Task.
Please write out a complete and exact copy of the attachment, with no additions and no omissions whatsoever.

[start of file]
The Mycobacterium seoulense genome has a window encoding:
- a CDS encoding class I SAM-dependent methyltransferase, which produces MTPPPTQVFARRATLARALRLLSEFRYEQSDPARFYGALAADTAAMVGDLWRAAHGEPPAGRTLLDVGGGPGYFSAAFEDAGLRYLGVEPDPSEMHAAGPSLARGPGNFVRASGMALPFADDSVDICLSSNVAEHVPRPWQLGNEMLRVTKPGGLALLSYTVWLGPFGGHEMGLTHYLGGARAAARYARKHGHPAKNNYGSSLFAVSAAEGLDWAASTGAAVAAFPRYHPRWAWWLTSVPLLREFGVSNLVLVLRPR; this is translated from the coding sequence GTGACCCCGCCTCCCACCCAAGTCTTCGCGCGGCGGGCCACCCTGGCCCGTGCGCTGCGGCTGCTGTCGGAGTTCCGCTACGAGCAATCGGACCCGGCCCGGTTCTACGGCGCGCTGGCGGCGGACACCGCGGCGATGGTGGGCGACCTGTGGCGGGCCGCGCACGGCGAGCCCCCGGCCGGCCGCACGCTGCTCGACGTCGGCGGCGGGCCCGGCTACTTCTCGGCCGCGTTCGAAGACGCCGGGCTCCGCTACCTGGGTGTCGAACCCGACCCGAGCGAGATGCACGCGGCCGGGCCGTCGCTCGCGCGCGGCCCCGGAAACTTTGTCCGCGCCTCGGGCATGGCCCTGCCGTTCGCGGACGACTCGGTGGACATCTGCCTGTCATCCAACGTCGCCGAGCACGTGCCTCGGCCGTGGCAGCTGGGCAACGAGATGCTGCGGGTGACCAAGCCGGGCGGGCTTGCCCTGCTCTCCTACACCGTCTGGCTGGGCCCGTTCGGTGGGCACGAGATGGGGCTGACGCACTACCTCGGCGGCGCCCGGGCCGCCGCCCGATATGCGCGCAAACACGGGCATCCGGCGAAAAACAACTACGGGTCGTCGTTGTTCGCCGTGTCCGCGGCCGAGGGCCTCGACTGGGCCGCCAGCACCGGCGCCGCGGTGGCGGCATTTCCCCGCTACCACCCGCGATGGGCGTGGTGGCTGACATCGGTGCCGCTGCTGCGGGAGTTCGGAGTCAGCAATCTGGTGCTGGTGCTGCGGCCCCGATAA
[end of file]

The Mycobacterium seoulense genome has a window encoding:
- a CDS encoding class I SAM-dependent methyltransferase, which produces MTPPPTQVFARRATLARALRLLSEFRYEQSDPARFYGALAADTAAMVGDLWRAAHGEPPAGRTLLDVGGGPGYFSAAFEDAGLRYLGVEPDPSEMHAAGPSLARGPGNFVRASGMALPFADDSVDICLSSNVAEHVPRPWQLGNEMLRVTKPGGLALLSYTVWLGPFGGHEMGLTHYLGGARAAARYARKHGHPAKNNYGSSLFAVSAAEGLDWAASTGAAVAAFPRYHPRWAWWLTSVPLLREFGVSNLVLVLRPR; this is translated from the coding sequence GTGACCCCGCCTCCCACCCAAGTCTTCGCGCGGCGGGCCACCCTGGCCCGTGCGCTGCGGCTGCTGTCGGAGTTCCGCTACGAGCAATCGGACCCGGCCCGGTTCTACGGCGCGCTGGCGGCGGACACCGCGGCGATGGTGGGCGACCTGTGGCGGGCCGCGCACGGCGAGCCCCCGGCCGGCCGCACGCTGCTCGACGTCGGCGGCGGGCCCGGCTACTTCTCGGCCGCGTTCGAAGACGCCGGGCTCCGCTACCTGGGTGTCGAACCCGACCCGAGCGAGATGCACGCGGCCGGGCCGTCGCTCGCGCGCGGCCCCGGAAACTTTGTCCGCGCCTCGGGCATGGCCCTGCCGTTCGCGGACGACTCGGTGGACATCTGCCTGTCATCCAACGTCGCCGAGCACGTGCCTCGGCCGTGGCAGCTGGGCAACGAGATGCTGCGGGTGACCAAGCCGGGCGGGCTTGCCCTGCTCTCCTACACCGTCTGGCTGGGCCCGTTCGGTGGGCACGAGATGGGGCTGACGCACTACCTCGGCGGCGCCCGGGCCGCCGCCCGATATGCGCGCAAACACGGGCATCCGGCGAAAAACAACTACGGGTCGTCGTTGTTCGCCGTGTCCGCGGCCGAGGGCCTCGACTGGGCCGCCAGCACCGGCGCCGCGGTGGCGGCATTTCCCCGCTACCACCCGCGATGGGCGTGGTGGCTGACATCGGTGCCGCTGCTGCGGGAGTTCGGAGTCAGCAATCTGGTGCTGGTGCTGCGGCCCCGATAA